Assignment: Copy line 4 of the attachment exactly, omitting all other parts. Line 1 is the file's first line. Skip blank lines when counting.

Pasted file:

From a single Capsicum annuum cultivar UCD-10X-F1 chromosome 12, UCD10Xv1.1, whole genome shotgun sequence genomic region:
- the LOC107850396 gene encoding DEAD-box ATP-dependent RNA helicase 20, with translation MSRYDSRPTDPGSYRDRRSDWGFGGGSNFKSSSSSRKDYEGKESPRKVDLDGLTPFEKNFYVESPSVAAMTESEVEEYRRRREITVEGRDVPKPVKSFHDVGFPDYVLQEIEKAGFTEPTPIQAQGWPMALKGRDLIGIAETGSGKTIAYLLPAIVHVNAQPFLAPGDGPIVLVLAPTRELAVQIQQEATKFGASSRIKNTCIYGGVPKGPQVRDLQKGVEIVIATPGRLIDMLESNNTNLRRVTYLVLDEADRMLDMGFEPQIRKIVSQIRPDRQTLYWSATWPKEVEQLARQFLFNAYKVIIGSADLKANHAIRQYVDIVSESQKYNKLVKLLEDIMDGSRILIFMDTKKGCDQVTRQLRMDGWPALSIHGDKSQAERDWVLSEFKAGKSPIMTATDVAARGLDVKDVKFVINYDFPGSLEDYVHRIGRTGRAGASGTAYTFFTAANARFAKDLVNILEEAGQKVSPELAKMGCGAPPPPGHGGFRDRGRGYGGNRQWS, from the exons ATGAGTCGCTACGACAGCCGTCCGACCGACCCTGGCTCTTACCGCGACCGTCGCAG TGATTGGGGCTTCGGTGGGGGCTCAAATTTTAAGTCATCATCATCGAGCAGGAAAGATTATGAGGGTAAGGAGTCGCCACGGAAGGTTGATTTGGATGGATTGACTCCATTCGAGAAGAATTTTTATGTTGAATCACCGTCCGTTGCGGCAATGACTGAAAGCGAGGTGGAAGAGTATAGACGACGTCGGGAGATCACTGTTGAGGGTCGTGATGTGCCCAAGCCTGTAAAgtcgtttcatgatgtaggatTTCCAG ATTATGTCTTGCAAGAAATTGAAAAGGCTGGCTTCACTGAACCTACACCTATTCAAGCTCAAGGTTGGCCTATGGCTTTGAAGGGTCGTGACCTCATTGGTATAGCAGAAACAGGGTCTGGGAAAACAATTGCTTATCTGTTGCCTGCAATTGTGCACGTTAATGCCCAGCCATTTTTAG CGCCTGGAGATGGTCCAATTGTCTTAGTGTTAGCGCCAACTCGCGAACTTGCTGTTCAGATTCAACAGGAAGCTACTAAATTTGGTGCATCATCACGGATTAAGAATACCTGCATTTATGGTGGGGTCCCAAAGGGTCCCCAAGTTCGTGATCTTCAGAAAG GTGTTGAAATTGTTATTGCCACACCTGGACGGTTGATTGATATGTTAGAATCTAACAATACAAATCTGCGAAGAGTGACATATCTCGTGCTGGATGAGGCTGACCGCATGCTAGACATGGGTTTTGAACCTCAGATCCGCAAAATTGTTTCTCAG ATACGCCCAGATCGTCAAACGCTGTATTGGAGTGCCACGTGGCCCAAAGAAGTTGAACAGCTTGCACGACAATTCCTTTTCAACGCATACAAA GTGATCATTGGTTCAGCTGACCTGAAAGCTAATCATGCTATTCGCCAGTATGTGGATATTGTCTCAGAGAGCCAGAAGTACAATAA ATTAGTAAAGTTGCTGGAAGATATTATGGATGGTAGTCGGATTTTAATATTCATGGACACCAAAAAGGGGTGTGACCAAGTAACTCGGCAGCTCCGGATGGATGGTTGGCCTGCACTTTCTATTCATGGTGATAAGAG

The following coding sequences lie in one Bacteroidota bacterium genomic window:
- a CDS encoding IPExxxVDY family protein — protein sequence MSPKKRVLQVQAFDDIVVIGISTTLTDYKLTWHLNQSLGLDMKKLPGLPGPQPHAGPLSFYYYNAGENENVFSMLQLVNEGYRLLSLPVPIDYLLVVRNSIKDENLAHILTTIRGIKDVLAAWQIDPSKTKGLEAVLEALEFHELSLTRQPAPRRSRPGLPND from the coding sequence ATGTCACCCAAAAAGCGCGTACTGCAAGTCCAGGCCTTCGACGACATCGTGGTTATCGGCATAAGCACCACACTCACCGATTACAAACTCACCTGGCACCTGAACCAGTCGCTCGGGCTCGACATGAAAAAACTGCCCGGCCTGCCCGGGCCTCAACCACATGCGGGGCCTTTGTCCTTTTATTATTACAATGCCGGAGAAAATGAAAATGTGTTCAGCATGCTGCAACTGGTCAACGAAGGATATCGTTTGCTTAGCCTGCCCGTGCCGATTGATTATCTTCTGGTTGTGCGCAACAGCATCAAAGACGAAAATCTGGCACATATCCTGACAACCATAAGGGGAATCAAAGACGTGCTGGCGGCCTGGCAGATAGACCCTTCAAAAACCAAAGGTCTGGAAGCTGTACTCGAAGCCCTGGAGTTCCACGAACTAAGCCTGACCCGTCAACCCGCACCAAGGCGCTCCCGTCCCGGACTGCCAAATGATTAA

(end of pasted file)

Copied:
- a CDS encoding IPExxxVDY family protein — protein sequence MSPKKRVLQVQAFDDIVVIGISTTLTDYKLTWHLNQSLGLDMKKLPGLPGPQPHAGPLSFYYYNAGENENVFSMLQLVNEGYRLLSLPVPIDYLLVVRNSIKDENLAHILTTIRGIKDVLAAWQIDPSKTKGLEAVLEALEFHELSLTRQPAPRRSRPGLPND from the coding sequence ATGTCACCCAAAAAGCGCGTACTGCAAGTCCAGGCCTTCGACGACATCGTGGTTATCGGCATAAGCACCACACTCACCGATTACAAACTCACCTGGCACCTGAACCAGTCGCTCGGGCTCGACATGAAAAAACTGCCCGGCCTGCCCGGGCCTCAACCACATGCGGGGCCTTTGTCCTTTTATTATTACAATGCCGGAGAAAATGAAAATGTGTTCAGCATGCTGCAACTGGTCAACGAAGGATATCGTTTGCTTAGCCTGCCCGTGCCGATTGATTATCTTCTGGTTGTGCGCAACAGCATCAAAGACGAAAATCTGGCACATATCCTGACAACCATAAGGGGAATCAAAGACGTGCTGGCGGCCTGGCAGATAGACCCTTCAAAAACCAAAGGTCTGGAAGCTGTACTCGAAGCCCTGGAGTTCCACGAACTAAGCCTGACCCGTCAACCCGCACCAAGGCGCTCCCGTCCCGGACTGCCAAATGATTAA